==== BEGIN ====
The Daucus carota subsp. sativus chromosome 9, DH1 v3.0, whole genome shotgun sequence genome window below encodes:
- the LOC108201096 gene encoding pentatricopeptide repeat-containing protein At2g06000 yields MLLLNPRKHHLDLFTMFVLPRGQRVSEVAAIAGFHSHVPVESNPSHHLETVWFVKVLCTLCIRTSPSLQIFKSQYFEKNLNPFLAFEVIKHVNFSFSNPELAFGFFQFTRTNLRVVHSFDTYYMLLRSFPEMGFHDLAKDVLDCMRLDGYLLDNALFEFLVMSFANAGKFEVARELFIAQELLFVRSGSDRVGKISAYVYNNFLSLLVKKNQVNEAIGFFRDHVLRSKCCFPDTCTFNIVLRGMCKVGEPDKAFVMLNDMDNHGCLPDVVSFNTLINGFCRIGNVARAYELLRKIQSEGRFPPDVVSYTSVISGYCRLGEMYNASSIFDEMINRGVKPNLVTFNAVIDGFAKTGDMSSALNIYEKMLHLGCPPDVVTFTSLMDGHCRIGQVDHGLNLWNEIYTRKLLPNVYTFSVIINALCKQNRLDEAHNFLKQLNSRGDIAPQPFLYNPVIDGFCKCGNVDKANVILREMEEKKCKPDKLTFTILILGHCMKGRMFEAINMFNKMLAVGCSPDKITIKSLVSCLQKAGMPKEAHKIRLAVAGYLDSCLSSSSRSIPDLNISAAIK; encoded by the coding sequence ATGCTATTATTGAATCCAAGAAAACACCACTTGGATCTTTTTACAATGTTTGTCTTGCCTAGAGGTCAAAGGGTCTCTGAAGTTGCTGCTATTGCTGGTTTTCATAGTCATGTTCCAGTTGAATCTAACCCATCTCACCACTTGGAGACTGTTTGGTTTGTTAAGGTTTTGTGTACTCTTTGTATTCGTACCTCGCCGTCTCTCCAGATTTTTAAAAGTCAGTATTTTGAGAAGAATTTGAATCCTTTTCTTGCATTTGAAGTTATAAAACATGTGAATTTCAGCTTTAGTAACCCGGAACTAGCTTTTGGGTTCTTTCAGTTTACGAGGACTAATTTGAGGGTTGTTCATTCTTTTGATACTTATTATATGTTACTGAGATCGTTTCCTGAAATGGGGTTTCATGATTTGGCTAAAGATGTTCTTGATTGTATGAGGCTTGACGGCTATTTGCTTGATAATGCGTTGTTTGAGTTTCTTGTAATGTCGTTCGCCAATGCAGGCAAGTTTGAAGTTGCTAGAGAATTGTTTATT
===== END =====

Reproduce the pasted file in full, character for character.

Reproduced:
The Daucus carota subsp. sativus chromosome 9, DH1 v3.0, whole genome shotgun sequence genome window below encodes:
- the LOC108201096 gene encoding pentatricopeptide repeat-containing protein At2g06000 yields MLLLNPRKHHLDLFTMFVLPRGQRVSEVAAIAGFHSHVPVESNPSHHLETVWFVKVLCTLCIRTSPSLQIFKSQYFEKNLNPFLAFEVIKHVNFSFSNPELAFGFFQFTRTNLRVVHSFDTYYMLLRSFPEMGFHDLAKDVLDCMRLDGYLLDNALFEFLVMSFANAGKFEVARELFIAQELLFVRSGSDRVGKISAYVYNNFLSLLVKKNQVNEAIGFFRDHVLRSKCCFPDTCTFNIVLRGMCKVGEPDKAFVMLNDMDNHGCLPDVVSFNTLINGFCRIGNVARAYELLRKIQSEGRFPPDVVSYTSVISGYCRLGEMYNASSIFDEMINRGVKPNLVTFNAVIDGFAKTGDMSSALNIYEKMLHLGCPPDVVTFTSLMDGHCRIGQVDHGLNLWNEIYTRKLLPNVYTFSVIINALCKQNRLDEAHNFLKQLNSRGDIAPQPFLYNPVIDGFCKCGNVDKANVILREMEEKKCKPDKLTFTILILGHCMKGRMFEAINMFNKMLAVGCSPDKITIKSLVSCLQKAGMPKEAHKIRLAVAGYLDSCLSSSSRSIPDLNISAAIK; encoded by the coding sequence ATGCTATTATTGAATCCAAGAAAACACCACTTGGATCTTTTTACAATGTTTGTCTTGCCTAGAGGTCAAAGGGTCTCTGAAGTTGCTGCTATTGCTGGTTTTCATAGTCATGTTCCAGTTGAATCTAACCCATCTCACCACTTGGAGACTGTTTGGTTTGTTAAGGTTTTGTGTACTCTTTGTATTCGTACCTCGCCGTCTCTCCAGATTTTTAAAAGTCAGTATTTTGAGAAGAATTTGAATCCTTTTCTTGCATTTGAAGTTATAAAACATGTGAATTTCAGCTTTAGTAACCCGGAACTAGCTTTTGGGTTCTTTCAGTTTACGAGGACTAATTTGAGGGTTGTTCATTCTTTTGATACTTATTATATGTTACTGAGATCGTTTCCTGAAATGGGGTTTCATGATTTGGCTAAAGATGTTCTTGATTGTATGAGGCTTGACGGCTATTTGCTTGATAATGCGTTGTTTGAGTTTCTTGTAATGTCGTTCGCCAATGCAGGCAAGTTTGAAGTTGCTAGAGAATTGTTTATT